TGEV is an enveloped virus belonging to the Coronaviridae (CoV) family and the Nidovirales order. It possesses a large 28.5-kb single-stranded, positive-sense RNA genome. About two-thirds of the entire RNA comprises open reading frames (ORFs) 1a and 1b, encoding RNA replicase. The 3′ one-third of the genome comprises genes encoding structural and non-structural proteins [4,5]. The genes of TGEV are arranged in the order of 5′-rep-S-3a-3b-E-M-N-ORF7-3′.

The spike (S) gene of TGEV encodes an approximately 1,450-amino acid protein, with a molecular weight ranging from 128–160 kDa without glycosylation and 150–200 kDa after glycosylation. Functionally, the S glycoprotein is the major target of neutralizing antibodies, and it is also related to host cell tropism [6], interaction with its cellular receptor, pathogenicity, fusion, and hemagglutination activity [7-9]. ORF7 encodes a small hydrophobic protein (HP) during viral replication. The intracellular localization of the HP suggests that it may play an important role in the process of membrane integrity during viral replication and/or virion assembly [10,11].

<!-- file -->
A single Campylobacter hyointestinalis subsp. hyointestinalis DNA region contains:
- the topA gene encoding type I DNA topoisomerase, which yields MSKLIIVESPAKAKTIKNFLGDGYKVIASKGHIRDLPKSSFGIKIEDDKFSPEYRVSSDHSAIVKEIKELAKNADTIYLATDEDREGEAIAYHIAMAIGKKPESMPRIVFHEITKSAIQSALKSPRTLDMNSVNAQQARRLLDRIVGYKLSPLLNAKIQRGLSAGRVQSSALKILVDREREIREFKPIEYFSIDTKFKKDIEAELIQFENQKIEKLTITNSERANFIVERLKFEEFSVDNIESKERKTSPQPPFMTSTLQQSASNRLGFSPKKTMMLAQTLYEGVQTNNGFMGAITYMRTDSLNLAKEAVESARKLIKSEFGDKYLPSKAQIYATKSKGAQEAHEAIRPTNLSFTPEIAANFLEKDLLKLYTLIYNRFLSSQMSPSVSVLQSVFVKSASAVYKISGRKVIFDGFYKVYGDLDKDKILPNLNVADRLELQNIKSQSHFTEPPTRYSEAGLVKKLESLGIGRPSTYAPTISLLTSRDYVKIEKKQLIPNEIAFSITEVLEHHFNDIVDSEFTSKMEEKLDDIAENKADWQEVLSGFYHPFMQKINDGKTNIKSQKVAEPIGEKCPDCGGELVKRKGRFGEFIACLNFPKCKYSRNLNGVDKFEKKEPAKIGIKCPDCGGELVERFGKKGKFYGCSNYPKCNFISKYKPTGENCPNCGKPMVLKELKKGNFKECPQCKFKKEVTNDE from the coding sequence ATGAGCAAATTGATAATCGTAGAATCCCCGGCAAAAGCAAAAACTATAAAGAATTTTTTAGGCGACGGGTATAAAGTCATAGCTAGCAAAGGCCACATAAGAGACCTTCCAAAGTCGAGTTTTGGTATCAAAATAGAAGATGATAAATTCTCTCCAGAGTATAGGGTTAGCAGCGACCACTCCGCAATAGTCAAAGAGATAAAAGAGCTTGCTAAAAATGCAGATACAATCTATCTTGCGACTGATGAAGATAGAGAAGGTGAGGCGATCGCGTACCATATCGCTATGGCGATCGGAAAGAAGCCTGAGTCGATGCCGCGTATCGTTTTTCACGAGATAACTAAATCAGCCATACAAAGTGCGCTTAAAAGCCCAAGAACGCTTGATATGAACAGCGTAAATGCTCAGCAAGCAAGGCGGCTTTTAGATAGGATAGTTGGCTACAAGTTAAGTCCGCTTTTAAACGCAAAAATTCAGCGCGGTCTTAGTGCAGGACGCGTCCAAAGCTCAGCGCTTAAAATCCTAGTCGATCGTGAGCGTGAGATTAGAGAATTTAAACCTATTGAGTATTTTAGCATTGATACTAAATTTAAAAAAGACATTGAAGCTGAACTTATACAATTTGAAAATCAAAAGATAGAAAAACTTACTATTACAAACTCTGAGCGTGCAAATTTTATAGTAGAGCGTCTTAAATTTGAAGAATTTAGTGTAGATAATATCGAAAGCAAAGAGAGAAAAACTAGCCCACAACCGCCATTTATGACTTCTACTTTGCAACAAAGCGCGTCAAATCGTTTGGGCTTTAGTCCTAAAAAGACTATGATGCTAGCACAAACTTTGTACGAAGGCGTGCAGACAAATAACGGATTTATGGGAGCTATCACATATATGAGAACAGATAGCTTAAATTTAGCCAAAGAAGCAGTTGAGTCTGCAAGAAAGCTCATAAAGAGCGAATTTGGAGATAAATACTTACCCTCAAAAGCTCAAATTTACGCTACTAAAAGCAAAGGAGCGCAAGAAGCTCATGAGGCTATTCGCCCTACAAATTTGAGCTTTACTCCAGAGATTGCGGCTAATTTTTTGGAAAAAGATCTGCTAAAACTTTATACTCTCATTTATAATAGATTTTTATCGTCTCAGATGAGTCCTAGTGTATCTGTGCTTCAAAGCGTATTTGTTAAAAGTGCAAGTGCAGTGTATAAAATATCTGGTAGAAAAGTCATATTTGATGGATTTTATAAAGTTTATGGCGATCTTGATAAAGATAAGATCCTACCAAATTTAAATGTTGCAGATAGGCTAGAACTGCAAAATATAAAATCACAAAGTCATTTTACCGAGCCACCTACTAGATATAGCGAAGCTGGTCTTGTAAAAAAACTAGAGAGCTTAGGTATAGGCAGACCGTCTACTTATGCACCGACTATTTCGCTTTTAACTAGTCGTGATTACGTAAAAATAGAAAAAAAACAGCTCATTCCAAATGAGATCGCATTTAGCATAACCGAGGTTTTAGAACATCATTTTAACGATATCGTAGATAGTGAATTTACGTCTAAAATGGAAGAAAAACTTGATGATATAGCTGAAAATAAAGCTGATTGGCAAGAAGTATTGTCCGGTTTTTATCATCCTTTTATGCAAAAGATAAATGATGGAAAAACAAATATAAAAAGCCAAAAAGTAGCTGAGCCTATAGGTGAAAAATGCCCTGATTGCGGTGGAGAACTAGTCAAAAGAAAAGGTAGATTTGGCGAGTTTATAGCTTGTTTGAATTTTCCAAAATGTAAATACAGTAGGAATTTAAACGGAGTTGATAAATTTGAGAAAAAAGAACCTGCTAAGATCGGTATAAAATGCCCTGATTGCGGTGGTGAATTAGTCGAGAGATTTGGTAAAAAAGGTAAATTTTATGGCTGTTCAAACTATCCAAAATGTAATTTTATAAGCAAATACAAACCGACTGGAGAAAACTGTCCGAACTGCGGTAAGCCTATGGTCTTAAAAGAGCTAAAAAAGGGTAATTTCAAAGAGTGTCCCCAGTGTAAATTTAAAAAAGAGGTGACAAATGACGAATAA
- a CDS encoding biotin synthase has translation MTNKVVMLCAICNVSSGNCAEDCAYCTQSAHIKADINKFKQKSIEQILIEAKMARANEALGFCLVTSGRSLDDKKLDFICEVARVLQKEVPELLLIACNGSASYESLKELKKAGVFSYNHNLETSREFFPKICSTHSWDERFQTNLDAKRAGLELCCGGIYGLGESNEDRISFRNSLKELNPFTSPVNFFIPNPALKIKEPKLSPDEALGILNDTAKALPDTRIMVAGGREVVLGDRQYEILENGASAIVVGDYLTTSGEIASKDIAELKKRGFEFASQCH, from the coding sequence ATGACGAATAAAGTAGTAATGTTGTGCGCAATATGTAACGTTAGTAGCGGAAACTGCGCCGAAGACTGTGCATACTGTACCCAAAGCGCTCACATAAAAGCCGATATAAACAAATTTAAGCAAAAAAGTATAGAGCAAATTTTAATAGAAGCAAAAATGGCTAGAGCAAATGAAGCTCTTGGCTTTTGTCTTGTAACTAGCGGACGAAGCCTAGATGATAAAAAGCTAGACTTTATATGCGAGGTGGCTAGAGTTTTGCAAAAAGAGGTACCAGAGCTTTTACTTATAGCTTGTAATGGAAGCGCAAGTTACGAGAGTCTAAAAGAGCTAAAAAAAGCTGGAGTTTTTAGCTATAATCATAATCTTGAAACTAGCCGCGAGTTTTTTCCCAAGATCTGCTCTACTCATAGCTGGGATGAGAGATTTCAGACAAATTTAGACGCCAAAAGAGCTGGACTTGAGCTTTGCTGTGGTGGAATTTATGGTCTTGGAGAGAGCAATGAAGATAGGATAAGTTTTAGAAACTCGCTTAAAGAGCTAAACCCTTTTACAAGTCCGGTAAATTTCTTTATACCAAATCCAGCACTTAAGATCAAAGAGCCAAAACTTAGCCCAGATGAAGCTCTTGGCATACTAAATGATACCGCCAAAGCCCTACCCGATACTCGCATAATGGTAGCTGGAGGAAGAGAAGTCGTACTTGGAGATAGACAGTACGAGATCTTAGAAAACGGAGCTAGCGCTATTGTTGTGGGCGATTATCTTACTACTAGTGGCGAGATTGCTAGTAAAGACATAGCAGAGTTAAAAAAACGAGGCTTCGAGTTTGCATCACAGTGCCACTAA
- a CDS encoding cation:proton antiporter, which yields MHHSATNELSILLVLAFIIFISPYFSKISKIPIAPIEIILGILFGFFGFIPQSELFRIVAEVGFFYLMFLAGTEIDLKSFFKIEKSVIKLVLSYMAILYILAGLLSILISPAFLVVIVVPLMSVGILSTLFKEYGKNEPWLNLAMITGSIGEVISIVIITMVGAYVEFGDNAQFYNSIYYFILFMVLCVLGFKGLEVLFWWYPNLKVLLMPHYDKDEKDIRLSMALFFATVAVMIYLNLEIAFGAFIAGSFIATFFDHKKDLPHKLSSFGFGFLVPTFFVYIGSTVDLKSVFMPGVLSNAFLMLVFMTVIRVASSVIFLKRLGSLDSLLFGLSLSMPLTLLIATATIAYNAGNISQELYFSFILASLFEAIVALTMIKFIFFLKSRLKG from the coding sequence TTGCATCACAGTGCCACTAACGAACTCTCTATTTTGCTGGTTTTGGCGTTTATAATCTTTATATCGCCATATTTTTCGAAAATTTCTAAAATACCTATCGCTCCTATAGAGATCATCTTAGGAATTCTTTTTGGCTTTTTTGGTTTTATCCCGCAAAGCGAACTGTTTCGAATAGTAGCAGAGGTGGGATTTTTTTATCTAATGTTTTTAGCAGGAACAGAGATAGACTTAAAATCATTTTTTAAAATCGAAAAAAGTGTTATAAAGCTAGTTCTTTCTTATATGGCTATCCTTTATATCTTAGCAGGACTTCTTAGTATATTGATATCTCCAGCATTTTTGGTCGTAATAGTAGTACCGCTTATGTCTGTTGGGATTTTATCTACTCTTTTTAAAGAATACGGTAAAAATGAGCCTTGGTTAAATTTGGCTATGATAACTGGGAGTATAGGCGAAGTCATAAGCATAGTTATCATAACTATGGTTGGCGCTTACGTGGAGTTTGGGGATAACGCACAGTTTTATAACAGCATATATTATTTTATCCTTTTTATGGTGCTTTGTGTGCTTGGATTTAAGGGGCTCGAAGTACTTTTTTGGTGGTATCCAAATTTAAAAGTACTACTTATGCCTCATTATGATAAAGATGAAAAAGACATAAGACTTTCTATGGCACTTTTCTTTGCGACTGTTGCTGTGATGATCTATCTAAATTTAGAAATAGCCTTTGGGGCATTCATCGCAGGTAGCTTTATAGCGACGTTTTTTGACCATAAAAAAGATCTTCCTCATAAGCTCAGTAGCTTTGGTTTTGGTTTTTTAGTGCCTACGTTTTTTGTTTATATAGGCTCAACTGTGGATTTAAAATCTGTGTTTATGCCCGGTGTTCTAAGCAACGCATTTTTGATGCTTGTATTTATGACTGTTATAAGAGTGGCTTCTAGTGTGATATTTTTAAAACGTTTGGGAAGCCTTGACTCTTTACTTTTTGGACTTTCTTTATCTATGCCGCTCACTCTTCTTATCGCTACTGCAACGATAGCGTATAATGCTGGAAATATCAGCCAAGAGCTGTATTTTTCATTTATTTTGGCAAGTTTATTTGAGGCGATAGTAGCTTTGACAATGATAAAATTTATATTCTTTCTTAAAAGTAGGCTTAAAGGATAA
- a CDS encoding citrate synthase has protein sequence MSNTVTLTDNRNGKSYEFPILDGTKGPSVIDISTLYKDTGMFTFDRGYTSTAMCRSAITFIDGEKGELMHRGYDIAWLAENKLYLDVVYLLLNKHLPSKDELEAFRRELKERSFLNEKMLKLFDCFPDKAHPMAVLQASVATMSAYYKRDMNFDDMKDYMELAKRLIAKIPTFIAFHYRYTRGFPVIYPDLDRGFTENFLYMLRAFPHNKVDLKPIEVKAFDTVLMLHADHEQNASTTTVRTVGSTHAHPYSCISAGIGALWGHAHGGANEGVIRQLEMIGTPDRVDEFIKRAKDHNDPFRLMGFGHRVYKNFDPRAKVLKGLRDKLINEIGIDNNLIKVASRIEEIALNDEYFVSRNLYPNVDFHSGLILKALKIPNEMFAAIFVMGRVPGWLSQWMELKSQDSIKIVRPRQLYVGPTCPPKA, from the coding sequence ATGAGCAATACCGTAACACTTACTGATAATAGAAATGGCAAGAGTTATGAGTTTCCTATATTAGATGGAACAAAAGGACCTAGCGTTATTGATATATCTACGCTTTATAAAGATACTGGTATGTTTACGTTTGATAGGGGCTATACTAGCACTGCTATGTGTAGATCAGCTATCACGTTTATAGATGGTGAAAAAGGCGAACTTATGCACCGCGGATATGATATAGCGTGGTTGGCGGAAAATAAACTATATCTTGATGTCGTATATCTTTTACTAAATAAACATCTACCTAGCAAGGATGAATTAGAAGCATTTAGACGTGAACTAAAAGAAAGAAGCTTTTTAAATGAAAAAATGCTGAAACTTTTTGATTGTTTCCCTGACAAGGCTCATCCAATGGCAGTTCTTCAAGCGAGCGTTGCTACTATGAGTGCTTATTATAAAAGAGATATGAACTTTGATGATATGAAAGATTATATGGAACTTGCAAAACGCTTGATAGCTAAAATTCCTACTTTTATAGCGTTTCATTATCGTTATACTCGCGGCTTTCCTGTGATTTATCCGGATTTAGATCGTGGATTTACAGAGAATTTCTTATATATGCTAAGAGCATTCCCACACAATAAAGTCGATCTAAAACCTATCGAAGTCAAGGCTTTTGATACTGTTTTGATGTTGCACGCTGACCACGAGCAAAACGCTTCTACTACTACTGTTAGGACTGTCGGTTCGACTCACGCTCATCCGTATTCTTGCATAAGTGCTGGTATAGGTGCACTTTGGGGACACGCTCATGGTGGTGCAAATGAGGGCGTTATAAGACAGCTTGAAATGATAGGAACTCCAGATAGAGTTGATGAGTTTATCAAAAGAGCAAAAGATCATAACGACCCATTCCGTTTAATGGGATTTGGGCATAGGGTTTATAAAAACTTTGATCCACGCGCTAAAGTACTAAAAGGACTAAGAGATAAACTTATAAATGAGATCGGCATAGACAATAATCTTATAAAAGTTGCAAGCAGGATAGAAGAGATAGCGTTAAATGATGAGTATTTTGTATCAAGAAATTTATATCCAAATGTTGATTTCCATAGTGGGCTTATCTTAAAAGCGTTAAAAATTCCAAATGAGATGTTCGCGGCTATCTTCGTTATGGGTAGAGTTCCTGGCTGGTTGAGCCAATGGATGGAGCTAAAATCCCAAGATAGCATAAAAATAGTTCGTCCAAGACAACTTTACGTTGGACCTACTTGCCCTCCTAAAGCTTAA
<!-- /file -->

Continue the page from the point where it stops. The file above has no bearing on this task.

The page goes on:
In this report, we isolated a TGEV-HX strain of TGEV from the feces of piglets in Heilongjiang province in China. To better understand the molecular characteristics of this isolate, its complete genome sequence was obtained, and a phylogenetic tree was constructed based on the complete ORF sequence of the S gene. The results provide molecular and phylogenetic information for a Chinese isolate of TGEV, which may assist in elucidating the genetic evolution of TGEV in China.

Methods

Ethics statement

Pigs used in this study were approved by the Institutional Animal Care and Use Committee (IACUC) of the Harbin Veterinary Research Institute (HVRI), the Chinese Academy of Agricultural Sciences. No animals were sacrificed specifically for this study. Feces samples were collected at the farm.

Viral isolation and identification